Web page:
BLAKESLEE, Pa. — While the drive up I-81 was an interesting trip up memory lane, Friday’s main event was a day of skiing in the Pocono Mountains. I first became acquainted with the region during my first two years of college at Penn State Hazleton. One of campus’ biggest pluses was being less than 40 miles away from most Pocono ski resorts, and I took advantage of that by taking skiing classes both winters I was there. It was a pretty good way to fulfill my ESACT requirement. Big Boulder Ski Resort was the site of the 7-week class, so I got to know it quite well.
Since we were driving from York and wanted to maximize our time on the slopes, The Videographer and I choose Big Boulder over Camelback, which was farther away. We were quite pleased to see a little bit of natural snow on the drive up, starting near Tower City. By the time we passed Hazleton, snow covered the entire ground. This held true along I-80, even though the elevation is significantly lower than I-81.
Before we arrived at the resort, we stopped at County Line Ski Rentals on PA 903. It was there that we learned Big Boulder did not open until 4 p.m. on weekdays, d’oh! Thankfully, Jack Frost Mountain, Big Boulder’s brother, was open during the day and not too far away. I was not too disappointed in this development because I got to try out a new resort. Also, I had seen that Big Boulder had become a more snowboard-friendly resort at the cost of some excellent runs, like Merry Widow.
After a circuitous journey from Big Boulder to Jack Frost (note, the signing is poor on PA 115, make sure you turn onto PA 940 WEST) we arrived. Jack Frost is the first resort that I have been to that has the lodge/parking at the top of the mountain. That turned out to be rather convenient, since after buying lift tickets, all we had to do was put our skis on and go downhill. We took a run or two down ●Snowflake and made our way Over to the intermediate slopes. First we skied ■Lehigh, followed by ■Exhibition and then ■Dematte’s Demise. I enjoyed all three runs, but probably preferred Dematte’s Demise the most. The Videographer, a more experienced skier, was ready for something more demanding, so we took ♦The Challenge. After The Challenge, we attacked attempted ♦Thunderbolt, an ungroomed run with moguls. If I recall correctly, The Videographer took it first and had a little trouble. I got farther down the mountain before doing a face plant coming off a mogul. The Videographer was quite amused and remarked that it looked like a skier exploded. Having lost the following: ski hat, both poles, a ski, and my sunglasses, he may have been on to something. I think I also bounced at least one ski on my kneecap. Eventually, I got myself back together again and finished the run without further incident.
Before I knew better
Having been reminded of our limitations, we moved back over to Dematte’s Demise and attacked it with gusto. Those ♦runs make the ■’s seem quite easy.
The Videographer handled it better
We enjoyed several more trips down the mountain before heading into the lodge to warm up and get a snack. Inside, we found the exact same fare we had seen at every ski slope we had been to in our lives. Since it was a school day, the lines were non-existent and tables were plentiful. It was a nice change of pace from what we were used to on the weekends. The prices were also not particularly unreasonable; my order of fries and hot chocolate came in at $5.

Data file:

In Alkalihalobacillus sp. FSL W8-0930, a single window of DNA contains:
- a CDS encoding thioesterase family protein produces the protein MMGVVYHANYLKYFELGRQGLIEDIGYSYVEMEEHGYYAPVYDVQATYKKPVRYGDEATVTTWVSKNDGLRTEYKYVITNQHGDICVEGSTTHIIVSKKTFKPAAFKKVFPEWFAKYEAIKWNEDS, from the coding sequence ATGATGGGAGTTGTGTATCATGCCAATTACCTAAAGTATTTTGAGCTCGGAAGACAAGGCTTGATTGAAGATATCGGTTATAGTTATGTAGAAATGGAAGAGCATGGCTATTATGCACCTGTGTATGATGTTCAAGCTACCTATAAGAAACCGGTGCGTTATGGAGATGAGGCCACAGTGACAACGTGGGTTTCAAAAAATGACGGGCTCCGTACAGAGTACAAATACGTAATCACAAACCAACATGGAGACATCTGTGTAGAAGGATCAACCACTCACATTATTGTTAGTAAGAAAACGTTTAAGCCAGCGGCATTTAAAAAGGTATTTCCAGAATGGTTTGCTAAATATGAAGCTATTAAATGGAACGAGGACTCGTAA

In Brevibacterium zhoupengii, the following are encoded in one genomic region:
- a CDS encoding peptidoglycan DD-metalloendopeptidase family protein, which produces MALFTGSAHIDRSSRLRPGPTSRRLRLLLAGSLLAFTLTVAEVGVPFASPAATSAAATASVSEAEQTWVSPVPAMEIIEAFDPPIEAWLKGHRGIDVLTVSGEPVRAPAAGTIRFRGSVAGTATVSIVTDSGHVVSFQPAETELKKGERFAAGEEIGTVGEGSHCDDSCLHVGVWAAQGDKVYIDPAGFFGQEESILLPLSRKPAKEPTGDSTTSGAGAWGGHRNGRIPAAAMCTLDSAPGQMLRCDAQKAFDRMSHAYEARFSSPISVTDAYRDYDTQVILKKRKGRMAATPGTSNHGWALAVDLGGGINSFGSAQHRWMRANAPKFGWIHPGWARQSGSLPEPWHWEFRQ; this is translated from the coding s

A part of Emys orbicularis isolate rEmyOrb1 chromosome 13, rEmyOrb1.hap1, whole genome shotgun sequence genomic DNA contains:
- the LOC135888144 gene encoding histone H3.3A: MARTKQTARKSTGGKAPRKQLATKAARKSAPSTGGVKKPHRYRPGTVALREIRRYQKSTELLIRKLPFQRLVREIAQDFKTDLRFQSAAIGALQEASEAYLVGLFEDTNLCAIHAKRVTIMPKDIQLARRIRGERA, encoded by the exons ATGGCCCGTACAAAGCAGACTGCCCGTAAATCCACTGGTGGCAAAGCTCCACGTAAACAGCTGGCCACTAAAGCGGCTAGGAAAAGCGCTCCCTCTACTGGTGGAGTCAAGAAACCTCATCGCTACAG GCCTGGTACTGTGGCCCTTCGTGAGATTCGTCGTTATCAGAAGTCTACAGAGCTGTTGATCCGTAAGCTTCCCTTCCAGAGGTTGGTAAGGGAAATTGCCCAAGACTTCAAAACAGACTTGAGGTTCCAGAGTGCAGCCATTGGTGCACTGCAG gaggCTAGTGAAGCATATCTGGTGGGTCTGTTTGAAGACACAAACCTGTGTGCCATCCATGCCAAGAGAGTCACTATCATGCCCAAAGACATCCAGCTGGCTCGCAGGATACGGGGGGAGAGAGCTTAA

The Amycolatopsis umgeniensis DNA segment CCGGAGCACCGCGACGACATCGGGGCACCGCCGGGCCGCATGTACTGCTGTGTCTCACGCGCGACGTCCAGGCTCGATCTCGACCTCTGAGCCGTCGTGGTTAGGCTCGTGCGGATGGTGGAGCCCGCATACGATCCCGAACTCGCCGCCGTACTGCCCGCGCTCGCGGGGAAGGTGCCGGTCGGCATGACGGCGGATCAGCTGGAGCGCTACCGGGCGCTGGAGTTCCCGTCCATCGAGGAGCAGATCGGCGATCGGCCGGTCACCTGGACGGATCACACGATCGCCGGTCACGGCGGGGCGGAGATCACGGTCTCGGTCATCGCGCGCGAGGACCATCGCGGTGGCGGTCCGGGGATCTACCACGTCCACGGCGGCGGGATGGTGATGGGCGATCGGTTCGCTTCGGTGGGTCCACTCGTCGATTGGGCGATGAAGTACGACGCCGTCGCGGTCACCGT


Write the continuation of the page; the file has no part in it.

After warming up inside, we went back outside to the best conditions of the day. The partly cloudy skies of the early afternoon had switched to mostly sunny with a temperature of about 25° which was just about ideal with the sun out — cold enough to keep the snow from melting, but sunny enough to keep us from getting really cold. The wind was occasionally gusting, particularly on ■Sno-Chute, a run that feeds The Challenge. I was quite comfortable wearing five layers on my upper body (and looking sharp in my Penn State hockey sweater) and three layers on my legs (including sweat pants and wool Army pants on the top). The snow was packed powder for the most part with little ice and not too much grooming. I don’t think you could hope for much better conditions on man-made snow.
After a couple of quick ■ rides, we attempted Thunderbolt again. Having learned from our previous errors, we stayed to the left side of the slope. The Videographer (who it must be said has a much lower center of gravity) was able to make it down unscathed, while I had some unspectacular falls on my trips down. I did make it down without incident once.
The Videographer’s St. Bernard
Having had our fill of moguls, we went over to the far side of the mountain and tried out ♦’s over there. ♦Telstar, ♦Lightning and ♦Solitude all fed ♦Floyd’s Folly to the bottom. I preferred Telstar, a longer run that overlooked the Lehigh River. It had the best view from the resort (is it just me or is the scenery in the Poconos generally underwhelming?) and a good descent before leveling off a little too much. It is an impressive ride nonetheless. We enjoyed it several times, but as the afternoon grew late, we headed back to the center of the mountain, riding down Sno-Chute (the windiest part of the mountain) before taking a final ride down The Challenge and Dematte’s Demise. We rode the lift back to the top, took our skis off and walked to The Videographer’s Jeep. It was time to head over to Big Boulder and take advantage for the transferable lift tickets for some more skiing.
Overall, I was pleasantly surprised with Jack Frost. Though it was small and apparently has less of a snow base than other Pocono resorts, I was quite pleased with what it had to offer. For an intermediate level skier like me (with no aspirations of being an expert) it was a solid ski area. I would not recommend it above Camelback, which is my favorite resort, but it is a good choice if Camelback is not an option. Using the ski conditions scale, I give it a ■ .